The Future of Work in America Is in the Office: Opinion

By Michael R. Strain | June 25, 2020

  • June 25, 2020 at 3:53 pm
    Joseph S. Harrington, CPCU says:
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    Giving employees the ability to telecommute is invaluable, but so too is having a workplace where team members meet regularly to get to know each other and–most importantly–LEARN from each other in ways you can’t simply from online transactions.

    It’s about organizational flexibility. Give your staff the ability to come together and separate as needed.

  • June 25, 2020 at 6:41 pm
    Hector Projector says:
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    Hmmm, learn from each other in ways you can’t from online transactions. I need an example, because we can see and hear each other online. That only leaves smelling, tasting, and touching. I’d rather Zoom.

    • July 2, 2020 at 3:23 pm
      Joseph S. Harrington, CPCU says:
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      Don’t get me wrong; I work from home and I love it. But being in a common location allows people to observe how effective people operate, and to learn from those observations. The right blaace is the ability to work from home a few days a week and join your colleagues during the others.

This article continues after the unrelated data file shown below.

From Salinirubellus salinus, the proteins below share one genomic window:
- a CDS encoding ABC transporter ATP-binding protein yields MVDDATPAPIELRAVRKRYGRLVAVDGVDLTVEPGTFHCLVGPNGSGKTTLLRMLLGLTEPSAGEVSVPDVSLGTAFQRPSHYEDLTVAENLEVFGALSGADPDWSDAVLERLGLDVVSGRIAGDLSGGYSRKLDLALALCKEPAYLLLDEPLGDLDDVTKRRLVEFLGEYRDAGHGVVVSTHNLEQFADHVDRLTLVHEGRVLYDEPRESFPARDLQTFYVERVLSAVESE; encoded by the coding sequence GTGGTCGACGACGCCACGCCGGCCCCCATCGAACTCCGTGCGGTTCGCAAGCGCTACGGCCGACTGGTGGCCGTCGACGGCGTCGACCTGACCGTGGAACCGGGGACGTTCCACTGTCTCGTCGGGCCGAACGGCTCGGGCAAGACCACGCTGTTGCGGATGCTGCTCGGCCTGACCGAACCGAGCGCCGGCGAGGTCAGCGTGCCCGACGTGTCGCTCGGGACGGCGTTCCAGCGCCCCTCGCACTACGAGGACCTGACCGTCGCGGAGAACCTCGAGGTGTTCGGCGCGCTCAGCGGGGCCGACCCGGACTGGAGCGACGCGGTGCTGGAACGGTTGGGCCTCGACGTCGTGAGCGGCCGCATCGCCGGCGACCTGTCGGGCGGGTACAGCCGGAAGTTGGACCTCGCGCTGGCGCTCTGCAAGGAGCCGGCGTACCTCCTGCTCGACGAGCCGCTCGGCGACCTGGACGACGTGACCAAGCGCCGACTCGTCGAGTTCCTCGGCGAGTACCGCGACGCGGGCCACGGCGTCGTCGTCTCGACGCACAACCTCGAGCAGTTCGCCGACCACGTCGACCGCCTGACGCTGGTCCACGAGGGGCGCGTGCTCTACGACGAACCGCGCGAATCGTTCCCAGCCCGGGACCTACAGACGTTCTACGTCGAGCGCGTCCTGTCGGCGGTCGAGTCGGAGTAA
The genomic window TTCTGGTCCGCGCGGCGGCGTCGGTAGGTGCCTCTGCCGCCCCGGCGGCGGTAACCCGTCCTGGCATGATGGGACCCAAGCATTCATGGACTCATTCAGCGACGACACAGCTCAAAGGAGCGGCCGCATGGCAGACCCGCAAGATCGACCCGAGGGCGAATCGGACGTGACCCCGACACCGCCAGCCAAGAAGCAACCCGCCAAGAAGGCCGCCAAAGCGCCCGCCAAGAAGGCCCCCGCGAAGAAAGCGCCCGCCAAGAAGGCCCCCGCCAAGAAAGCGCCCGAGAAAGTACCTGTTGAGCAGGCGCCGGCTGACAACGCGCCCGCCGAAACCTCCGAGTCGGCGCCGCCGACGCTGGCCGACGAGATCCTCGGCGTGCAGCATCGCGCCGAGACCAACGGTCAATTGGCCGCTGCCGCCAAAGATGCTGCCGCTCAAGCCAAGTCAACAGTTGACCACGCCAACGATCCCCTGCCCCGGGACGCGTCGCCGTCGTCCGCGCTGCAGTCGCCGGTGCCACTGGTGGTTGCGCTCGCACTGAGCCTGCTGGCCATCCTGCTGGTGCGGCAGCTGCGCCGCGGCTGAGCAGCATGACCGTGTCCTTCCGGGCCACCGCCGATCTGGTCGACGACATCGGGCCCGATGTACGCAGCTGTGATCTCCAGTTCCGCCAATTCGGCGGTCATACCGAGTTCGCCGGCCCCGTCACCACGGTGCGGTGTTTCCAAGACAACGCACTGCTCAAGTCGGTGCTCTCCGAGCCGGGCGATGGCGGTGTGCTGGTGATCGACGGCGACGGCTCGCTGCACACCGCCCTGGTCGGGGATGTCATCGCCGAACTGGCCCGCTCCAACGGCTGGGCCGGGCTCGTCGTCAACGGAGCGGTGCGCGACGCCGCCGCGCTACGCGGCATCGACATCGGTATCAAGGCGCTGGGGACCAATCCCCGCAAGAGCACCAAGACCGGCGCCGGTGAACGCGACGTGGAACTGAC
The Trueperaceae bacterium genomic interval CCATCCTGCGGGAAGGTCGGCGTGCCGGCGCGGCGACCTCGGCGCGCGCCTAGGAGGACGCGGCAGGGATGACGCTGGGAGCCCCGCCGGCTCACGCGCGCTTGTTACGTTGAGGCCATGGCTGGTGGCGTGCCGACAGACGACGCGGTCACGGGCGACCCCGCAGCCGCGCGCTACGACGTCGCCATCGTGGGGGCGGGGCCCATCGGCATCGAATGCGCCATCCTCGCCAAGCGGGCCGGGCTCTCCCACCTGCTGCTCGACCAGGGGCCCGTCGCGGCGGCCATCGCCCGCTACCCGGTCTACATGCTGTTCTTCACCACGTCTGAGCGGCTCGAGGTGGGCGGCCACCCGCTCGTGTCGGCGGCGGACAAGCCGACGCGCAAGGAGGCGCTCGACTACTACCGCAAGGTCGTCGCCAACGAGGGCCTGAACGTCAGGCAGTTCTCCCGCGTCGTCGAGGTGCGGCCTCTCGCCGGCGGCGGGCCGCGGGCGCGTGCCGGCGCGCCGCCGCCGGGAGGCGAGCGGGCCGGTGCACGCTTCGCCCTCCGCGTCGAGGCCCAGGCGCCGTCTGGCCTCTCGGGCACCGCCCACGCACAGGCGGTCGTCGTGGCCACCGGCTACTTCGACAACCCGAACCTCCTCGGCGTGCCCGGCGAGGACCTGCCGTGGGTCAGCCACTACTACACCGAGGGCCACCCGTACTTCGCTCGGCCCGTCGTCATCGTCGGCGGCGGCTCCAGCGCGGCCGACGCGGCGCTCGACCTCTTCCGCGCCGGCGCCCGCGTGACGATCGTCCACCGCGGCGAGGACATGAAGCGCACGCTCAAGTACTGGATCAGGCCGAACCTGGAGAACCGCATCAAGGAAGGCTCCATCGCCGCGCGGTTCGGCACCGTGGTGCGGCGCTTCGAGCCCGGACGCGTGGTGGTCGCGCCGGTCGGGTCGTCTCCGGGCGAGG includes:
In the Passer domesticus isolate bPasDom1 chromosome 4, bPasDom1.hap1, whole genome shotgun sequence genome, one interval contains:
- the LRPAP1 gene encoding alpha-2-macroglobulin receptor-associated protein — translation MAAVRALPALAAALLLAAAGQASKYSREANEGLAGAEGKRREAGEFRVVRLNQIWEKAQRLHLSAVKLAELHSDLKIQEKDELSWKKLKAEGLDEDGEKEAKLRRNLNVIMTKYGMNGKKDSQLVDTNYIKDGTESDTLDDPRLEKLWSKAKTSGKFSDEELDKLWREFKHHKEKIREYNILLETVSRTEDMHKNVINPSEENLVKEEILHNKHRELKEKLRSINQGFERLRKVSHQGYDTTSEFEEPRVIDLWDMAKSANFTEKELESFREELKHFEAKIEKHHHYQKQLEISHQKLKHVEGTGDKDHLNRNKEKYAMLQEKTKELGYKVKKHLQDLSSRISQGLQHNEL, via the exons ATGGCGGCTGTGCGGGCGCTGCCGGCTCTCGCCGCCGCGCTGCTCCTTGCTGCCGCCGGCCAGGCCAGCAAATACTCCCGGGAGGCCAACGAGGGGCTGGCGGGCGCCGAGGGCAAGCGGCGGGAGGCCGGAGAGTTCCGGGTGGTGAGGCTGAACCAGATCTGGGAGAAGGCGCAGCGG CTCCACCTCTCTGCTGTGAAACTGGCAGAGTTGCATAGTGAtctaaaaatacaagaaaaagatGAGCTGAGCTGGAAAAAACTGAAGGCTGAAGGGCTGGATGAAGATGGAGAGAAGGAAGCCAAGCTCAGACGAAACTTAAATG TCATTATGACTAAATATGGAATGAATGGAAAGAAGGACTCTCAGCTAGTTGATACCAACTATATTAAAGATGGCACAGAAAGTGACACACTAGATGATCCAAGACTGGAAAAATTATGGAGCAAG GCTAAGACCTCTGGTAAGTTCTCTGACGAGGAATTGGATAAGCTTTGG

• June 25, 2020 at 7:03 pm
    Sue says:
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    You can’t check like or dislike

    • June 28, 2020 at 12:18 pm
      Lisa Whalen says:
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      It’s fixed now. Sorry about that!

  • June 25, 2020 at 7:41 pm
    Bryan A says:
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    Great read – it touches on points most don’t consider. You will get Simpletons come here and say something like I’m just as effective at home, or what can I do in the office that I can’t do at home. If they have to ask – they really don’t know (nor did they read what you wrote).

    Being 30 years into my career and having experience working with people for years I never met. After meeting them the relationship and engagement flourished. Learning office politics, having easy access to someone (can I sit with you during lunch), being able to read body language, approaching someone in an informal way (not being recorded), understanding the human side of people, and numerous other items make the office environment much, much more productive in totality. Your article reminds the reader to consider these items when having to offer up an opinion on the future state of working.